“That could have been a bunch of bull,” Becker said. “But we’re not allowed to take that as just words. We have to abide by what we know about this district and also about legal ramifications. It’s very serious.”
Before taking a roll call vote from the board, Becker said, “I’m not sure we could ever rebuild a relationship based upon a lot of distrust, and based on things that have been said. Our superintendent got a threatening letter from your attorney. It affected everybody. I’m just sad and horrified that any of this took place.”
On Tuesday, WTCDC Executive Director Libby Suttles wrote in an email to The Advocate-Messenger that the center does have a mortgage on its building.
“We began a line of credit last year to ease the financial constraints we have experienced due to a reduction in resources for children with special needs, two grant opportunities ending, and to accommodate raises by Danville School staff that were unexpected by the center,” she wrote.
Suttles added, “With everything said, we would just like to reiterate that so much of the drama surrounding early education options for children could have been avoided by a planned meeting to address the current memorandum of agreement.”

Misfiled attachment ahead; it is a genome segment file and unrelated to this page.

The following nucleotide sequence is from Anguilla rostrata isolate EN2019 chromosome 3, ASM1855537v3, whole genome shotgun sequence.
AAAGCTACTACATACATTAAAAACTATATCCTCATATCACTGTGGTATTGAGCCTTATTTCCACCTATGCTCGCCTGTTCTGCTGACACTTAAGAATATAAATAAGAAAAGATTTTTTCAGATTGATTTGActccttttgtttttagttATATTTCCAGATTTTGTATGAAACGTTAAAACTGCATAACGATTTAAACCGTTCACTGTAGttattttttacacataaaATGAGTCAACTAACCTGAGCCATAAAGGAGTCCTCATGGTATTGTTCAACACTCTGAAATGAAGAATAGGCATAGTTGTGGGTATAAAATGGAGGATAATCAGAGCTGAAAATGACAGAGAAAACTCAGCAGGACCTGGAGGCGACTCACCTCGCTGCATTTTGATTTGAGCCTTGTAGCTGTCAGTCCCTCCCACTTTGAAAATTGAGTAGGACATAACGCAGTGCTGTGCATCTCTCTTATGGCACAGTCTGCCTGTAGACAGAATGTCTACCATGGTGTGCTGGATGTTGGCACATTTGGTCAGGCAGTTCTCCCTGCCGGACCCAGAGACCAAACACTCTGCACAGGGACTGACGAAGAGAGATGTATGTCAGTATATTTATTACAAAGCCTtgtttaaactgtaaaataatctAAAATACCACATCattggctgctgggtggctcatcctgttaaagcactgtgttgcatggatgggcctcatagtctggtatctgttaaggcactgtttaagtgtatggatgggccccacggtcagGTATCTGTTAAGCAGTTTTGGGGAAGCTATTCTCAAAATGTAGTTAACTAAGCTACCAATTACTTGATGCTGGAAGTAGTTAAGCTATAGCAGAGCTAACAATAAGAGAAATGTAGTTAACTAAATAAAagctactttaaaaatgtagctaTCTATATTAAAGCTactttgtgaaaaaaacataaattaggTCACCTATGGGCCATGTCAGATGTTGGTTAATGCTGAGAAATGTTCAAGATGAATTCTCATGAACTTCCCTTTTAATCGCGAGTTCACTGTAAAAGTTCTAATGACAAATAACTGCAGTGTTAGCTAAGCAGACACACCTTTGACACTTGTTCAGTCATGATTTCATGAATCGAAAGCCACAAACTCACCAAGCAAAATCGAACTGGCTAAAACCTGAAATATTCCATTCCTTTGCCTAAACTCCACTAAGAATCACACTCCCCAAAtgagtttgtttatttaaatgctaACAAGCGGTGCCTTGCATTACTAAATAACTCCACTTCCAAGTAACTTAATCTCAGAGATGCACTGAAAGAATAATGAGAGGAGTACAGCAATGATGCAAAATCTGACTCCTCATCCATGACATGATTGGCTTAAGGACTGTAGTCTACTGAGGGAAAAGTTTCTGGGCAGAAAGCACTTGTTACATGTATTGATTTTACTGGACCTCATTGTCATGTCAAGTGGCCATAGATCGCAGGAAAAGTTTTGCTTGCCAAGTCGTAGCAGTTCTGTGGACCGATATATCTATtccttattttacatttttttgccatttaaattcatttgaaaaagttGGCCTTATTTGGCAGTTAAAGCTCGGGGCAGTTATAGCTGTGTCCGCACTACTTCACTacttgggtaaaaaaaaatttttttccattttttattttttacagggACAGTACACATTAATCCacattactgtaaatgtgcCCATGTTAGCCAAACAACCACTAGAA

The WTCDC Board of Directors will be meeting on Saturday for a “strategic planning session to explore opportunities” for the center, Suttles said.
“Parents living within Danville School District will still be able to choose WTCDC as a preschool through a private pay option of $280 per month or possible scholarship funding for qualified families, thanks to Heart of Kentucky United Way funding,” Suttles said. “We currently work with families regarding educational and therapy supports that would cater to the child’s specific needs.”
Currently WTCDC provides contracted preschool services with Lincoln, Boyle and Danville school systems. There are 45 children enrolled, according to Suttles.
Beginning next school year, Danville Schools will not be contracting with the center, McDonald said.
She said that with the renovation of the Hogsett Primary School — and its expanded space to include specialized teachers, equipment and a sensory room — all preschool children within the district who have special needs and disabilities can now be served.
McDonald said the new facility is prepared to address children’s needs for physical, speech and occupational therapies. However, “A parent has the choice to send their child there (WTCDC) like any other private school provider,” McDonald said.